Entries from June 2006 ↓

Disc images in Mac OS X

Disc images are a fairly common packaging standard for large software programs. If you want to try out a new Linux distribution, for example, chances are you’ll need to download a disc image in ISO format and burn it to a blank CD-ROM or DVD.

But ever since I began using Mac OS X, I’ve been perpetually confused about how to burn ISO images. I’m used to disc burning utilities that have an obvious, explicit command like “Burn ISO Image to CD”. To make life even more confusing, OS X’s Disk Utility does have a Burn command, but it becomes disabled when you click on a disc you want to burn to.

The problem here is that most Mac disc utilities, including the built-in Disk Utility, take a different approach when it comes to image burning. Instead of telling the program you want to burn an image, then choosing the file, you’re supposed to do the reverse: You choose the file, then tell the program you want to burn it.

So, to burn an ISO image to disc, here’s what to do:

  1. Insert a blank disc.
  2. Start Disk Utility.
  3. From the File menu, choose Open Disk Image and select the ISO to be burned.
  4. In the list of volumes, you will now see an item representing the ISO file. Select it.
  5. Click the Burn button and follow the instructions.

That’s it! Sure, it may seem simple enough, but when you’ve been using Linux and Windows utilities for years, these steps can be a little perplexing and hard to remember.

UPDATE (6/22): This tip has been published on Mac OS X Hints.

Disk Utilityscreensnapz008

Another slightly mystifying scenario is when you want to make a backup of a disc. Games, for instance, often require you to keep the original disc in your computer as a form of copy protection. Unfortunately, getting the disc out of its case every time you want to play can scratch it up. And of course, it’s simply inconvenient.

Wouldn’t it be great if you could copy an image of the disc to your hard drive, then somehow trick the game into thinking that the disc is inserted when it isn’t? Well, OS X can do that for you, but the steps aren’t obvious. Disk Utility requires you to make a number of choices: Do you copy from the CD volume, its session, or the drive itself? Do you create a “CD/DVD master” or a “read/write” image?

To clear things up, here are the exact steps to create a perfect image of a disc:

  1. Insert the disc.
  2. Start Disk Utility.
  3. You will see that three items have appeared in the list of volumes: The drive itself, one or more sessions, and the contents of the CD. Select one of the sessions.
  4. Click the New Image button.
  5. For Image Format, make sure “Compressed” is selected. Leave Encryption as “none”. Click Save.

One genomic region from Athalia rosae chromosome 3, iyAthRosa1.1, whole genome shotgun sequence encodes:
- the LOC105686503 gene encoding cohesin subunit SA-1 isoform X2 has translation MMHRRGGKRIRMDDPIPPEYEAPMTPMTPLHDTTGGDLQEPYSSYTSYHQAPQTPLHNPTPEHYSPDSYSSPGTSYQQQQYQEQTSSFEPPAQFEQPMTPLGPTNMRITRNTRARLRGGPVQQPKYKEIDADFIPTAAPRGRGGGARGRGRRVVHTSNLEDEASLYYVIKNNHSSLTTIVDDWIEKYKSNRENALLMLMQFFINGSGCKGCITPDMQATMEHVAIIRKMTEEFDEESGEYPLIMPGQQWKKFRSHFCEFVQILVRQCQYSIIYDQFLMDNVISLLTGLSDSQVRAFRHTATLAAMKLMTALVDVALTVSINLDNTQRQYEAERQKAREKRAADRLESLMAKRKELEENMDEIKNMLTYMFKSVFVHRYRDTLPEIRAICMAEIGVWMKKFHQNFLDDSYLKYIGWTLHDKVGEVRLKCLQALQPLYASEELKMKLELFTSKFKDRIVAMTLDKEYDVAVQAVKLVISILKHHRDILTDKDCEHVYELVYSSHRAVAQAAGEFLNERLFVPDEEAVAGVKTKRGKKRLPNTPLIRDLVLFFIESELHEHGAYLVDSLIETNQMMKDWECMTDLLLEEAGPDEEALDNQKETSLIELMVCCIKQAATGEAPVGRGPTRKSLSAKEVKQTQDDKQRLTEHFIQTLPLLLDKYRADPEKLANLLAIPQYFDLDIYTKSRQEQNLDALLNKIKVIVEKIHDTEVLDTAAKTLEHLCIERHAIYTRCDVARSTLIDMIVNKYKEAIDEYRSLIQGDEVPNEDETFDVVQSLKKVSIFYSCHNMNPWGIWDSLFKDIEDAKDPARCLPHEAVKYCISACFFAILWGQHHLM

Disk Utility will then create a Disk Image (DMG) file for you. When the process is finished, you can eject the disc, then mount the image by double-clicking it. Ta-da! All programs will now think the image is the real McCoy, and you can put the true disc into storage for safekeeping.

Just Right cereal now available on Amazon

I consider myself a cereal connoisseur. It’s true: I’m as picky and eclectic with cold cereal as the French are with wine and cheese. Keep that in mind when I say this: Kellogg’s Just Right is the pinnacle of deliciousness. It brings a refined and sensuous enjoyment to epicureans who have the good fortune to taste this scrumptious blend of dates, raisins, and almonds. It is, of course, just right.

For those without the good fortune to have tried this cereal, it tastes a bit like müsli (but with extra sugar). Perhaps that’s why I like it so much: My part-German heritage still craves that Old World flavor.


You can imagine my disappointment, then, when the two grocery chains in my area removed Just Right from their shelves. My protests led nowhere, and I resigned myself to pale imitations.

Today my luck has changed. Amazon now sells hundreds of grocery items through the mail, and I was able to order a 5-pack of Just Right cereal for $20. I think I’ll start stockpiling it; who knows when a natural disaster might once again separate me from my beloved…

Citibank’s Identity Theft Commercials

For the last couple of years, Citibank has been promoting its identity theft protection services through a series of TV commercials. The somewhat humorous spots have become quite popular and have even earned Citibank an Emmy award.

Thelma And Norma

Somehow, I’ve always found these commercials slightly annoying. I never knew why; there was just something about them that bothered me. Today I happened to catch the “Thelma and Norma” spot while watching the NBA Finals, and that’s when it hit me: The commercials have it all backwards!

You see, the premise of each commercial is that the person on-screen has had his or her identity stolen. That’s the reason why the characters speak in a voice that doesn’t match their appearance. But wait a minute… That’s not how identity theft works!

If someone steals my identity, they’ve effectively stolen my “voice,” right? In other words, identity theft allows a criminal to speak with the victim’s voice. But Citibank shows the exact opposite: The victims speak with the criminals’ voices, which makes no sense at all. I realize that these commercials are supposed to be funny, but you’d think they’d at least get the concept right.

Oh, well. Now that I know why the commercials always felt wrong to me, maybe I can begin to enjoy them for what they are.